A U.S. based journalist who recently visited the South China Sea says he believes the current situation near China’s disputed oil rig has calmed down.
Vu Hoang Lan, founder of California-based PhoBolsaTV, recently visited the area on board Vietnamese ships. He said in an interview with VOA's Vietnamese Service that Hanoi is using conflict-avoidance tactics when] confronting Chinese ships.
"The Vietnamese people that I spoke with, fishermen and law-enforcement personnel, they are very upset [by Chinese policies] because they have to give up and run away within their own territory when being chased by Chinese forces. Nevertheless, they have no other choices given Hanoi’s policies," said Lan.
A Vietnamese fisherman repairs his vessel after it was rammed by a Chinese patrol ship that it protecting the waters around a disputed oil rig in the South China Sea, May 18, 2014. (PhoBolsaTV.com)
At the beginning of the dispute, the two sides exchanged water cannon fire and Hanoi accused the Chinese vessels of ramming Vietnamese ships.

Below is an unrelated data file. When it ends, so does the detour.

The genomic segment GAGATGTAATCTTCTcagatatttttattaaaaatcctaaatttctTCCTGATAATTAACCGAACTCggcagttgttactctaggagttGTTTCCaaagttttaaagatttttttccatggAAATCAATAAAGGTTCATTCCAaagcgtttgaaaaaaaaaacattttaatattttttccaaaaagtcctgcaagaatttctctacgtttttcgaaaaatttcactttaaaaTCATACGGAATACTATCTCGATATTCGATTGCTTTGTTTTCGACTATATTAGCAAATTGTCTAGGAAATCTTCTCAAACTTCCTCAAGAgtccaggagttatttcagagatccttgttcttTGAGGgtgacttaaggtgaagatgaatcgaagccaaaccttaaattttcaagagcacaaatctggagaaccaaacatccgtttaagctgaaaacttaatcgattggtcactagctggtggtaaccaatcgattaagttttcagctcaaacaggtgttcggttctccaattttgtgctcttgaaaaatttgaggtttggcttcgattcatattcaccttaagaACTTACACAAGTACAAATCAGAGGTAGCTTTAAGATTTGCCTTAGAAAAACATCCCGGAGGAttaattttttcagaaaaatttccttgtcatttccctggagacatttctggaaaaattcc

However, Lan said Vietnam still sends ships to the area every day and uses loud speakers to ask China to remove the oil rig from its waters.
He says that Chinese vessels respond by using loud speakers telling them to leave the area or face consequences.
“There’s no indication that China would compromise on this. Vietnam can do nothing more, can’t take up military measures, which China is expecting most, and Vietnam won’t let China have that ‘opportunity’," said Lan.
On May 1, Beijing moved the oil rig to an area near the Paracel Islands, within an area that Vietnam considers its exclusive economic zone.
This report was produced in collaboration with the VOA Vietnamese service.